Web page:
In 2016, I participated in a project for a Nevada photographer. Her goal was to publish a book containing stories of people finding “Beauty in the Desert.” Below is her description of her project.
Everyone has fought a battle in their own lives and has gone through something hard. This is what this project is about. See the beauty in something when you didn’t see it at first. Showcasing each person in their own light and beauty…. This is not just about taking a photo in the desert and slapping the words ‘Beauty in the Desert’ on it. It is about seeing things in a different way. Truly taking a look inside yourself and all that is around you.
Adrenal Insufficiency is my desert. It is hard to find beauty in the words “Diseased. No cure. For life.” But, there IS beauty. I just have to embrace it. I used this opportunity to take formal pictures without hiding my cortisol pump and without hiding my disease. It was my way of boldly proclaiming, “Yes. I have Adrenal Insufficiency. Yes. I am different. Yes, there is beauty that comes from this desert.” Below is my story interspersed with her photos.
Many people in the chronically ill community are able to look back and reminisce about a time in their life before they were “ill,” “sick,” or “diseased.” I do not have that luxury.
I started showing signs of an autoimmune disease at a very young age. In early elementary school, the medical community labeled me as hypoglycemic. I wore a medical alert bracelet and was constantly singled out due to my requirement to eat food every two hours on a very regimented diet. Often, what makes you different also makes you a target. Early childhood memories are filled with incessant bullying.
As I entered middle school, the treatment for hypoglycemia stopped working. My health was rapidly deteriorating. I continued to drop weight, and I developed an unnatural tan. Many in the medical community did not take my plight seriously. All they saw was a young girl with “model like beauty” crippled by anxiety. Why should a teenager complain about being tan and skinny?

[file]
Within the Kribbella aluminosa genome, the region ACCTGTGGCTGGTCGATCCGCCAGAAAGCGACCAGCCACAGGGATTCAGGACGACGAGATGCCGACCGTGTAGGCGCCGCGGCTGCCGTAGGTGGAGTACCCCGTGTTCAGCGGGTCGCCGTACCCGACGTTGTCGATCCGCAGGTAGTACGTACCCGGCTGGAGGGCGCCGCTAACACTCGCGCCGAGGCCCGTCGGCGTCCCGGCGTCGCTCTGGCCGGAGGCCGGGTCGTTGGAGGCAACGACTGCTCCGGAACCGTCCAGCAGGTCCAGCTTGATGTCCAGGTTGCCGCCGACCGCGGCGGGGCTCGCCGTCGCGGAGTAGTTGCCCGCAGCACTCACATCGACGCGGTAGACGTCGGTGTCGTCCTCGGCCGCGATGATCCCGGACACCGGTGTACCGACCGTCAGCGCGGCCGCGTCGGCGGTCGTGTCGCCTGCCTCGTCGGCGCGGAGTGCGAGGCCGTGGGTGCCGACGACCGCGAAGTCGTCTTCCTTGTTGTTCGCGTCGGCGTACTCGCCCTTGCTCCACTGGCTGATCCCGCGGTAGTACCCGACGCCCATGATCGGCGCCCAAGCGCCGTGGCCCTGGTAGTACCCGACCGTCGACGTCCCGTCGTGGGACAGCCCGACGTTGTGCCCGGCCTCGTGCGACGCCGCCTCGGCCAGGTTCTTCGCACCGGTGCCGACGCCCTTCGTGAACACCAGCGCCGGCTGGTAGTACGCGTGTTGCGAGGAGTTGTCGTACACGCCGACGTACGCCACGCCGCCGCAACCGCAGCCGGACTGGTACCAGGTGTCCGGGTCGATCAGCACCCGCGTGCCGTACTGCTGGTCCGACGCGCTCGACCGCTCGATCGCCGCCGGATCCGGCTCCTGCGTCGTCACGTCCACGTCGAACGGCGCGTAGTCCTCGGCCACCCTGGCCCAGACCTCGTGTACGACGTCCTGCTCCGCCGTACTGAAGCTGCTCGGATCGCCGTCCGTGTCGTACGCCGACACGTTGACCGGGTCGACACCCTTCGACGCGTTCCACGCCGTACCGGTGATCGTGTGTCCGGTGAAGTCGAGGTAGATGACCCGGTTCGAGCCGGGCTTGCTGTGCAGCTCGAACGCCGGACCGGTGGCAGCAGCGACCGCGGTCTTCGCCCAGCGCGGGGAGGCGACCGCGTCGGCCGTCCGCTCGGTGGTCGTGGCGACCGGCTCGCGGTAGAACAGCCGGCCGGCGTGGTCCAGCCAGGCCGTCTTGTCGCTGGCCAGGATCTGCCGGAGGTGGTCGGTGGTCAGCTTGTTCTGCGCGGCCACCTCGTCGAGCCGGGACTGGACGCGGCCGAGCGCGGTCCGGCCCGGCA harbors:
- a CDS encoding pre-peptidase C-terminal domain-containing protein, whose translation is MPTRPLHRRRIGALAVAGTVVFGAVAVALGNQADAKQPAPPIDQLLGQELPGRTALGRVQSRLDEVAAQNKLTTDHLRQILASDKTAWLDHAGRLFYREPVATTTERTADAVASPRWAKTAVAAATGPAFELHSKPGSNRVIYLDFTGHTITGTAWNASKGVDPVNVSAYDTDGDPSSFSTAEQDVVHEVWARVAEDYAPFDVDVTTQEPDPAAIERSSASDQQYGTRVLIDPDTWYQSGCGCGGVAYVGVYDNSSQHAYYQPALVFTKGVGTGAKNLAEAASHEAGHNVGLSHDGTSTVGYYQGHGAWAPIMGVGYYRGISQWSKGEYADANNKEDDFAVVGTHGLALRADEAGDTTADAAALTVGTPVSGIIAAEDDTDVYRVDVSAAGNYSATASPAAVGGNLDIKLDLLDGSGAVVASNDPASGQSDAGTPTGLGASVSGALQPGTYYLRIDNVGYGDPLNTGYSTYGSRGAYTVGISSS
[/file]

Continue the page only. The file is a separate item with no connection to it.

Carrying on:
At band camp my freshman year of high school, I fainted and began having seizures. That finally got a doctor’s attention.
With that attention, I received a new label: Primary Adrenal Insufficiency, also known as Addison’s Disease.
In essence, my body cannot process any form of stress. Be it the physical stress of breaking a bone or running a fever, the emotional stress of a fight with a loved one or the joy of reuniting with a dear friend, the mental stress of completing a difficult test or driving in congested traffic – if I do not take pro-active measures (including a constant supply of medicine), any one of those scenarios could lead to my death.
There is no cure for Addison’s Disease; there is only treatment that attempts to normalize my life.
That was a lot of information for a 15 year old to take in.
At first, I denied it. I hid my new label. I viewed it as something that made me weaker than others.
In 2013, my disease almost killed me. After countless doctor appointments with numerous specialists, I received a handful of new medical labels, including Post Traumatic Stress Disorder (PTSD) from medical trauma that almost took my life.
In 2014, I received a new method of treatment for my disease.
Suddenly, my invisible illness became very visible. I began using an external pump to deliver my medicine. While my quality of life improved, my ability to blend in and appear “not diseased” decreased. This small pump that is strapped to my body at all times makes me look visibly different.
But this medical device, this external artificial adrenal gland, this pump, has enabled me to live my life more fully. I cannot ignore my disease or my medical labels. I cannot wish them away. Denial will only hurt me, and that could cost me my life.
I have a love / hate relationship with this cortisol pump. I love that I am no longer swallowing oral medicine five times a day that was destroying my stomach. But I hate that I have to be careful about the tubing, otherwise I can rip it out, causing myself pain. I love that I do not have to wait for my medicine to kick in as it is now being delivered at all times. But I hate watching people cringe and react with extreme discomfort as they realize the complexity of my life.
Instead, I shall embrace my diseases, my labels.
I shall find beauty in this desert.
I shall remain Clearly Alive.